Several years ago, when asked at a meeting of the AAII (American Association of Individual Investors) in northeastern New Jersey, a comparison was made between the professionally managed portfolio “Market Cycle Investment Management” (MCIM) portfolio and any of several High Dividend Select stocks. . ETFs.
- My answer was: which is better for retirement, 8% of income in your pocket or 3%? Today’s answer will be 7.85% or 1.85%… and, of course, there is no molecule of similarity between MCIM portfolios and ETFs or mutual funds.
I just took (closer than I-usually-worried-to) “Google” to the four “best” ETFs with high dividends and, similarly described, a group of mutual funds with high dividends. ETFs are “marked” by an index such as the “Dividend Allocation Index,” and consist mostly of high-cap U.S. companies with a history of regular dividend increases.
Mutual fund managers are tasked with maintaining an investment mechanism with high dividends and are expected to trade according to market conditions; An ETF holds every security in its underlying index, all the time, regardless of market conditions.
According to their own published issues:
- The four “best” ETFs with high dividends in 2018 have an average dividend yield (i.e. in your checkbook on spending money) in … pause to translate the spirit, 1.75%. Check: DGRW, DGRO, RDVY and VIG.
- Just as outrageous profits, the “best” mutual funds, even after slightly higher management fees, produce a whopping 2.0%. Look at them: LBSAX, FDGFX, VHDYX and FSDIX.
In fact, how can one hope to live at this level of income production with a portfolio of less than five million dollars. This is simply impossible to do without selling securities, and if ETFs and funds do not grow in market value each month, the dive into the principal amount should occur on a regular basis. What if the market is taking a long turn?
The funds described may be the best in terms of “total profits,” but not from the profits they produce, and I have not yet determined how you can use either total profit or market value to pay your bills. without the sale of securities.
As much as I love high-quality dividend-producing stocks (all investment grade stocks are dividend payers), they just aren’t the answer to “readiness” to retire. There is a better, profit-oriented, alternative to these “dogs” producing equity income; and with much less financial risk.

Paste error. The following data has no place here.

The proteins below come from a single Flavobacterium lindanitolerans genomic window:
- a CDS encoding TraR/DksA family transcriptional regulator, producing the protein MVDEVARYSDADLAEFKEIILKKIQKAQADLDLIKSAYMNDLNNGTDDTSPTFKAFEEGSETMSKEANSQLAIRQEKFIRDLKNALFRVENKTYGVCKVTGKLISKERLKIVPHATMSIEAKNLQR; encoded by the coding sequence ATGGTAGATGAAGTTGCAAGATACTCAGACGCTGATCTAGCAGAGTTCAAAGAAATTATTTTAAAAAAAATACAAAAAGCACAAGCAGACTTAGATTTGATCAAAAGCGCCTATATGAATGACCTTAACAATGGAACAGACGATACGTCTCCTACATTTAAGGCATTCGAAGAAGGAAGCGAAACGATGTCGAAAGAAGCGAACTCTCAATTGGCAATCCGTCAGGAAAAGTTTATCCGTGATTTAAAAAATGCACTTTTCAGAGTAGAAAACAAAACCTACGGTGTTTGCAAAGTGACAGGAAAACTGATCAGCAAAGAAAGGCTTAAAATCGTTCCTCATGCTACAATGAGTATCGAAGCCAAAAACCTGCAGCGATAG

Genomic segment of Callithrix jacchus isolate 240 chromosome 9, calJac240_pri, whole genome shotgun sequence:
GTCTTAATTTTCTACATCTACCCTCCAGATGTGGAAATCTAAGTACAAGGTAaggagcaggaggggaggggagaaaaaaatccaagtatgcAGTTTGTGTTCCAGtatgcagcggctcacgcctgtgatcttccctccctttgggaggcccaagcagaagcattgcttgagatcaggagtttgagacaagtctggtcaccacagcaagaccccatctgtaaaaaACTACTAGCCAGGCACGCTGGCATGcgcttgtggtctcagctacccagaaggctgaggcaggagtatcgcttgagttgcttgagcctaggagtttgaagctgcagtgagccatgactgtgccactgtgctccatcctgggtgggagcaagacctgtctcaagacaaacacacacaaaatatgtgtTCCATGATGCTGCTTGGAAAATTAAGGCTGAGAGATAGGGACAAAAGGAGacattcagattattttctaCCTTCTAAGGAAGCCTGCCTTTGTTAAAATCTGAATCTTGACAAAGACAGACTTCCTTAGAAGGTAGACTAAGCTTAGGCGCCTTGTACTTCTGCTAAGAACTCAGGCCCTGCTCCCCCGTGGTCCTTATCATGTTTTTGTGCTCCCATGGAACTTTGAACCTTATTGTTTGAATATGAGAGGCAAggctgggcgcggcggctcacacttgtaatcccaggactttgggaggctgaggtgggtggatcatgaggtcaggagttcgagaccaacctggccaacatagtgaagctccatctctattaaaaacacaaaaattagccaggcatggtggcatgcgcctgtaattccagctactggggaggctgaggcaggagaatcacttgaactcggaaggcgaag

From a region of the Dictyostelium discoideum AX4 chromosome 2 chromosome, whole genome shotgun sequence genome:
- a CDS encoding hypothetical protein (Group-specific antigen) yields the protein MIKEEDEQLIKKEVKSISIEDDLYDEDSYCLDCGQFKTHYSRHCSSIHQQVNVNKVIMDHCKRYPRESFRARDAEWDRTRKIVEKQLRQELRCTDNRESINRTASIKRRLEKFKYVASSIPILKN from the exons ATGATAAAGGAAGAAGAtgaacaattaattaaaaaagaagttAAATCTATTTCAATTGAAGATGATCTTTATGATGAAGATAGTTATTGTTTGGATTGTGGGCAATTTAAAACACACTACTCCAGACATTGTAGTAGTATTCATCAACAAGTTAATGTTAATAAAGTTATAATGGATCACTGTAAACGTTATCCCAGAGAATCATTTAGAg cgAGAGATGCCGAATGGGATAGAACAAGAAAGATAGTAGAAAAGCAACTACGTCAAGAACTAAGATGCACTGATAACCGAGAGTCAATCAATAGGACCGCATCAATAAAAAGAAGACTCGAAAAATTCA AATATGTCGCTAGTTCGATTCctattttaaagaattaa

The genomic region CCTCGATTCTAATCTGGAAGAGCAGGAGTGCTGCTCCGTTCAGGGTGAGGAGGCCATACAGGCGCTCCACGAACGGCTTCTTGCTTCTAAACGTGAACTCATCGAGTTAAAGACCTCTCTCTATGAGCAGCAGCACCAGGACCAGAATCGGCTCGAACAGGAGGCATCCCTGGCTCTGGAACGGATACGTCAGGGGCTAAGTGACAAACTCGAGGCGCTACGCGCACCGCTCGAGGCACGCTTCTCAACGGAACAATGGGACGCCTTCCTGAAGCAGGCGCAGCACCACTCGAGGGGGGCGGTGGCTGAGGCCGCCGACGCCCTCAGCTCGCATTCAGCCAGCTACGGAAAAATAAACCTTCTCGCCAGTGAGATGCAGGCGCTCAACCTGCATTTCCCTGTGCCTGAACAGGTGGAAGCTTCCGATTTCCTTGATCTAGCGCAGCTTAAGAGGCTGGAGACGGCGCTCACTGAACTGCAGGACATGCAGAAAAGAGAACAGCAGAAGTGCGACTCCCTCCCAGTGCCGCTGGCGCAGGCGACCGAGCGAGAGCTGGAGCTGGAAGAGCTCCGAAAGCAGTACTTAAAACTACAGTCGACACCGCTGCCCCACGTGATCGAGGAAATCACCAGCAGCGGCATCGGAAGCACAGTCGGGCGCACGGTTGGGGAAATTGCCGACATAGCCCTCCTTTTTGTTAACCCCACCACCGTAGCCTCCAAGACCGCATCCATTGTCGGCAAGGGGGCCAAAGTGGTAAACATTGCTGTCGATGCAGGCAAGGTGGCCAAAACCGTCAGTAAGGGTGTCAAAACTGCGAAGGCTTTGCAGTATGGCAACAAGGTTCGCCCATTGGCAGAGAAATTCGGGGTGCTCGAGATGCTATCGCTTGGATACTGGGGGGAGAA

- Note that the “financial” risk (the probability that the issuing company will not make its payments) is significantly different from the “market” risk (the probability that the market value may fall below the purchase price).
To compare apples to apples, I chose four equity-focused closed-end funds (CEFs), from a much larger universe that I’ve been following quite closely since the 1980s. They (BME, US, RVT and CSQ) have an average return of 7.85% and a payment history of an average of 23 years. There are dozens of others that bring in more profits than any of the ETFs or mutual funds mentioned in Google’s “top class” results.
Although I firmly believe in investing only in dividend-paying stocks, high-dividend stocks are still “growth-oriented” investments, and we cannot expect them to generate such income. on which one can rely from one’s cousins for “income purposes.” . But the stock-based CEF is very close.
- If you combine these monsters of earnings from stocks with the same managed earnings CEF, you have a portfolio that can lead you to “retirement readiness” … and that’s about two-thirds of the content of the MCIM-managed portfolio.
When it comes to generating income, bonds, preferred stock, bills, loans, mortgages, real estate, etc. are naturally safer and more profitable than stocks … as envisioned by the gods of investment, if not the “Wizards of the Wall”. The street. They’ve been telling you for almost a decade that a return of about two to three percent is the best they can offer.
They lie through their teeth.
Here is an example, as reported recently Forbes Magazine an article by Michael Foster entitled “14 funds that break Vanguard and bring in returns of up to 11.9%”
The article compares both profitability and total profitability, quite clearly shows that the total profitability is meaningless if the competition brings 5 or 6 times more annual income. Foster compares seven Vanguard mutual funds to 14 closed-end funds … and outsiders win in every category: common stock market, small capitalization, medium capitalization, large capitalization, dividend growth, U.S. growth, and U.S. value. His conclusion:
- “When it comes to yields and one-year returns, none Vanguard funds will win. Despite their popularity, despite their fascination with passive indexing and despite their pleasant history, many want to believe in the truth – Vanguard – lagging behind. “
Hello! It’s time to step up your income program before retirement and stop worrying about total income and changes in market value. It’s time to put your portfolio in such a position that you can do it unambiguously, without hesitation and with full confidence:
“Neither stock market volatility nor rising interest rates are likely to have a negative impact on my retirement income; in fact, I’m in an ideal position to take advantage of all the markets and interest rate movements of any magnitude at any time … never breaking into a director except for contingencies. ”
Not yet? Try it.
* Note: No mention of securities in this article should be construed as a recommendation for any specific action: purchase, sale or retention.